Officials are planning to install pedestrian scrambles at 11 intersections in Santa Monica’s bustling downtown district this year (Update: City officials said that they plan to have the scrambles finished by the end of June).
Pedestrian scrambles, also known as The Barnes Dance, is an intersection which has a “pedestrian only” phase in its signal light cycles, during which vehicles are prohibited from entering the intersection, even for right turns.
During this time, pedestrians are not just limited to crossing east-west or north-south, but can actually cross to the opposite corner by cutting straight through the middle of the street.
The scrambles are being planned in response to community input collected in preparation for Santa Monica’s pedestrian action plan, which was adopted on February 23. The plan prioritizes “Vision Zero,” using education programs and street design to make traffic-related deaths and serious injuries a thing of the past.
Scramble crossings are a step toward safer streets.
“Crossing enhancements were an overwhelming desire of residents to improve the pedestrian experience and safety at intersections,” said Strategic Planning and Transportation Manager Francie Stefan, referring to the the community’s response to outreach for the plan.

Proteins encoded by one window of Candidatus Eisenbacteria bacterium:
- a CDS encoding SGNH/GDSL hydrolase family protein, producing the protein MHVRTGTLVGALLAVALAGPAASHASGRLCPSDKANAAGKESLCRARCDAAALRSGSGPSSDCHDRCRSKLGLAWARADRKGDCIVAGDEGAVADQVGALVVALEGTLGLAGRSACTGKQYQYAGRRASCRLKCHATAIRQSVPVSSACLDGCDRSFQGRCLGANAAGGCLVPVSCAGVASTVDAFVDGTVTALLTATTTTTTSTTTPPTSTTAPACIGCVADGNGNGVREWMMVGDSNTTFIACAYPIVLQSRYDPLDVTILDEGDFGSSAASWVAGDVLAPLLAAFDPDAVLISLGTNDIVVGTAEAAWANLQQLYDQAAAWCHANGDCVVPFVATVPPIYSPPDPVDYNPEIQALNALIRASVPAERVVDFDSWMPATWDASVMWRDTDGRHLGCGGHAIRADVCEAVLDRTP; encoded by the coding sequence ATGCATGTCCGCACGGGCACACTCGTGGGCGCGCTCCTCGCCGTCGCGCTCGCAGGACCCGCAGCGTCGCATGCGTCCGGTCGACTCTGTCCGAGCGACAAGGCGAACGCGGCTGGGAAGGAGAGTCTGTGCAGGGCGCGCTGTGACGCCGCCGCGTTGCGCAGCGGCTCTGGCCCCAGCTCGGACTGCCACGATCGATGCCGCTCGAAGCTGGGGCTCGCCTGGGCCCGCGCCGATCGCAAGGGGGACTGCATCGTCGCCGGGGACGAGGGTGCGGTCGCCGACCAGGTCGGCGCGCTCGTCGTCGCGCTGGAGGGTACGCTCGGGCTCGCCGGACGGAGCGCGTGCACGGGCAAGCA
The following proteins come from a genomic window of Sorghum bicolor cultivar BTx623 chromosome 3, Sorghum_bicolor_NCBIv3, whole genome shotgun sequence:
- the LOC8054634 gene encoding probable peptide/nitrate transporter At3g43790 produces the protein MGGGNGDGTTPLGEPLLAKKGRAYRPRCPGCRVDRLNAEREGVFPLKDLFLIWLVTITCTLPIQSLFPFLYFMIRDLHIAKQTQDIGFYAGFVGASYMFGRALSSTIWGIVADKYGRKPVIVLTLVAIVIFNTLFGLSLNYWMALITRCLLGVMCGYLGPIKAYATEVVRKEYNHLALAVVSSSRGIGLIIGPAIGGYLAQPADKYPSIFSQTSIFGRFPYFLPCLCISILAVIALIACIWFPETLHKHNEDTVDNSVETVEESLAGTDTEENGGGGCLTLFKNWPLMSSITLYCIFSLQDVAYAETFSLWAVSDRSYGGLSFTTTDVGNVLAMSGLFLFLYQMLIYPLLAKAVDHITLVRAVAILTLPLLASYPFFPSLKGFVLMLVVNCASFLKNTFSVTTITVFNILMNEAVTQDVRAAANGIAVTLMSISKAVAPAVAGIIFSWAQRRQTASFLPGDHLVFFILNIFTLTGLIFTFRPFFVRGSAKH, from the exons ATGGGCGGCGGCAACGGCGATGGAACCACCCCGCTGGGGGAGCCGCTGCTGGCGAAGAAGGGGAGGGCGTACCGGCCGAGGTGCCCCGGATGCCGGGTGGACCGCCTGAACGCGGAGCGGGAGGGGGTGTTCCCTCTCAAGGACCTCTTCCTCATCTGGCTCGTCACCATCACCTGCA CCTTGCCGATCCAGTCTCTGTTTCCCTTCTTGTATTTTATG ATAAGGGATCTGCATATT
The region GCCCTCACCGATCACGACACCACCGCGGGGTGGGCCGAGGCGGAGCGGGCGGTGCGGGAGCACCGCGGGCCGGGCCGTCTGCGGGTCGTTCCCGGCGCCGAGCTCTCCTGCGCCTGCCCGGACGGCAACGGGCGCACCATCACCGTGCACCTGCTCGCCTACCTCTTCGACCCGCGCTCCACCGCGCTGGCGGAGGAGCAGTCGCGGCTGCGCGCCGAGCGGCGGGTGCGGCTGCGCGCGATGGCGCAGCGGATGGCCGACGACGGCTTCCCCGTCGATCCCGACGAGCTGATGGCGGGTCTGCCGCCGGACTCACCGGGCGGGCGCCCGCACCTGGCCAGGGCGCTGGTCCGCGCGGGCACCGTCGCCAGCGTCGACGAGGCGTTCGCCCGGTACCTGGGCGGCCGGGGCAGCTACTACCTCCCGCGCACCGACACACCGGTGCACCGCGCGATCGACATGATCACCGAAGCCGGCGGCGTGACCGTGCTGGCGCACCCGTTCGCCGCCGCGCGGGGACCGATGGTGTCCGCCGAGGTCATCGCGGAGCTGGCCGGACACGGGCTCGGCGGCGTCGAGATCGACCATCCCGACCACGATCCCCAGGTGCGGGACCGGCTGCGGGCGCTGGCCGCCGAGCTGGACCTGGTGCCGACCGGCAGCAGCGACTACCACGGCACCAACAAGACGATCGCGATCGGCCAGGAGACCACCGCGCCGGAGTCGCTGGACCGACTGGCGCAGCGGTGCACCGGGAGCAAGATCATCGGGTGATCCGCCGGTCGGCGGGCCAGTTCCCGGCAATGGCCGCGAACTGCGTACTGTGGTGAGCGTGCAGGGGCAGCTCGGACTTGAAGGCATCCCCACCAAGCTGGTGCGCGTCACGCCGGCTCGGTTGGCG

“Pedestrian scrambles are being implemented in Downtown as a network along Second and Fourth Streets, where pedestrian volumes are very high,” she said. “The scrambles will reduce potential pedestrian-vehicle conflict points, allowing people to cross comfortably during the pedestrian phase while also enabling vehicles to turn effectively during their signal phase.”
The scrambles are planned primarily along 4th and 2nd streets downtown:
- Broadway and 4th
- Broadway and 2nd
- Santa Monica and 4th
- Santa Monica and 2nd
- Arizona and 4th
- Arizona and 2nd
- Wilshire and 4th
- Wilshire and 3rd
- Wilshire and 2nd
There are also two scrambles planned for Colorado Boulevard at 4th Street (the west end of the Expo light rail station) and another at Ocean Avenue, where the Colorado Esplanade, currently under construction, will meet the Pier.
“Pedestrian scrambles are being implemented as a network, coordinated with the signal timing for the downtown district,” Stefan said. “This enables the network to function optimally, allowing people on all modes access to downtown destinations.”
Santa Monica’s neighbor, Los Angeles, already has a few pedestrian scramble intersections near the college campuses of USC and UCLA. In addition, Pasadena and Beverly Hills have installed scrambles at high-volume intersections.
For those not familiar with pedestrian scrambles, check out the below video by Streetfilms celebrating Los Angeles’ scrambles that was filmed in 2008. The film mostly focuses on the scramble crossings near USC.